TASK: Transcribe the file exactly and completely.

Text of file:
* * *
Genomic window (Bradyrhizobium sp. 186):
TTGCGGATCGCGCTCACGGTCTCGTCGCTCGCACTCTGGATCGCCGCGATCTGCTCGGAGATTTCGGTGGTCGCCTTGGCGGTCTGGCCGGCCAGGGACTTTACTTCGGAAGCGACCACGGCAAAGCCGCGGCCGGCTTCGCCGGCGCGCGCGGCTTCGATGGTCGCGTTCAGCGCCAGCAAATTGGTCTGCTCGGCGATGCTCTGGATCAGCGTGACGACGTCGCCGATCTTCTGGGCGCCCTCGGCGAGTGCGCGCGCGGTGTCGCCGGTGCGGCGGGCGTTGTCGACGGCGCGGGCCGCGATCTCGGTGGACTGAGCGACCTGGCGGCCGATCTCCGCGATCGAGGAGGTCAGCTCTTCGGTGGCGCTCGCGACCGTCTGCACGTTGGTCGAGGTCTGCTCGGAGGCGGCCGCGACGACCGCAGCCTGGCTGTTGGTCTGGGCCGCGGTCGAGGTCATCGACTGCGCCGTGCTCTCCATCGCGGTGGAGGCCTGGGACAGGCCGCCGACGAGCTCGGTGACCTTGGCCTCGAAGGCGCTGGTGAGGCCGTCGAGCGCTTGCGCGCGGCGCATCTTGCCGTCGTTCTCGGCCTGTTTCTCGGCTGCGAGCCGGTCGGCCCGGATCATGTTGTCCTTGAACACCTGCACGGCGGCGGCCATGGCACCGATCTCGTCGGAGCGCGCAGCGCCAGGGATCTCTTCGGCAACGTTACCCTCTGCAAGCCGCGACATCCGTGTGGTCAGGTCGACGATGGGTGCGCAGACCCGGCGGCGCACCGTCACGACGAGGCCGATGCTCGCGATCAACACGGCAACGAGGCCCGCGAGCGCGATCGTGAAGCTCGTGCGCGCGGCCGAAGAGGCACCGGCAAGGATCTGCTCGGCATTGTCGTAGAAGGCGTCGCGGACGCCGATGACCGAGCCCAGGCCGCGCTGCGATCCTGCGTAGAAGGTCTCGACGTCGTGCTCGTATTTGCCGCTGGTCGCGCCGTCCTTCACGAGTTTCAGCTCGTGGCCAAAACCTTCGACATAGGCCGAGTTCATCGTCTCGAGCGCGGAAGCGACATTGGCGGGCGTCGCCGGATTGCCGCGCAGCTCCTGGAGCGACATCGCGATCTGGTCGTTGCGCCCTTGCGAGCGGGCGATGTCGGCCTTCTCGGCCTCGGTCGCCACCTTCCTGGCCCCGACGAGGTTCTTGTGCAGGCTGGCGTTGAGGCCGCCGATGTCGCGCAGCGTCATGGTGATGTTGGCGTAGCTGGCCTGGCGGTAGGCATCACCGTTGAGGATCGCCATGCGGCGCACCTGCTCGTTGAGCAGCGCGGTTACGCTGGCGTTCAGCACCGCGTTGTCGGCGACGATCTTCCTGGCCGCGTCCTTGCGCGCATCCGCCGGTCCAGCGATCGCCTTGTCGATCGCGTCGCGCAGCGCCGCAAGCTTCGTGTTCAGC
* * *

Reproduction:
Genomic window (Bradyrhizobium sp. 186):
TTGCGGATCGCGCTCACGGTCTCGTCGCTCGCACTCTGGATCGCCGCGATCTGCTCGGAGATTTCGGTGGTCGCCTTGGCGGTCTGGCCGGCCAGGGACTTTACTTCGGAAGCGACCACGGCAAAGCCGCGGCCGGCTTCGCCGGCGCGCGCGGCTTCGATGGTCGCGTTCAGCGCCAGCAAATTGGTCTGCTCGGCGATGCTCTGGATCAGCGTGACGACGTCGCCGATCTTCTGGGCGCCCTCGGCGAGTGCGCGCGCGGTGTCGCCGGTGCGGCGGGCGTTGTCGACGGCGCGGGCCGCGATCTCGGTGGACTGAGCGACCTGGCGGCCGATCTCCGCGATCGAGGAGGTCAGCTCTTCGGTGGCGCTCGCGACCGTCTGCACGTTGGTCGAGGTCTGCTCGGAGGCGGCCGCGACGACCGCAGCCTGGCTGTTGGTCTGGGCCGCGGTCGAGGTCATCGACTGCGCCGTGCTCTCCATCGCGGTGGAGGCCTGGGACAGGCCGCCGACGAGCTCGGTGACCTTGGCCTCGAAGGCGCTGGTGAGGCCGTCGAGCGCTTGCGCGCGGCGCATCTTGCCGTCGTTCTCGGCCTGTTTCTCGGCTGCGAGCCGGTCGGCCCGGATCATGTTGTCCTTGAACACCTGCACGGCGGCGGCCATGGCACCGATCTCGTCGGAGCGCGCAGCGCCAGGGATCTCTTCGGCAACGTTACCCTCTGCAAGCCGCGACATCCGTGTGGTCAGGTCGACGATGGGTGCGCAGACCCGGCGGCGCACCGTCACGACGAGGCCGATGCTCGCGATCAACACGGCAACGAGGCCCGCGAGCGCGATCGTGAAGCTCGTGCGCGCGGCCGAAGAGGCACCGGCAAGGATCTGCTCGGCATTGTCGTAGAAGGCGTCGCGGACGCCGATGACCGAGCCCAGGCCGCGCTGCGATCCTGCGTAGAAGGTCTCGACGTCGTGCTCGTATTTGCCGCTGGTCGCGCCGTCCTTCACGAGTTTCAGCTCGTGGCCAAAACCTTCGACATAGGCCGAGTTCATCGTCTCGAGCGCGGAAGCGACATTGGCGGGCGTCGCCGGATTGCCGCGCAGCTCCTGGAGCGACATCGCGATCTGGTCGTTGCGCCCTTGCGAGCGGGCGATGTCGGCCTTCTCGGCCTCGGTCGCCACCTTCCTGGCCCCGACGAGGTTCTTGTGCAGGCTGGCGTTGAGGCCGCCGATGTCGCGCAGCGTCATGGTGATGTTGGCGTAGCTGGCCTGGCGGTAGGCATCACCGTTGAGGATCGCCATGCGGCGCACCTGCTCGTTGAGCAGCGCGGTTACGCTGGCGTTCAGCACCGCGTTGTCGGCGACGATCTTCCTGGCCGCGTCCTTGCGCGCATCCGCCGGTCCAGCGATCGCCTTGTCGATCGCGTCGCGCAGCGCCGCAAGCTTCGTGTTCAGC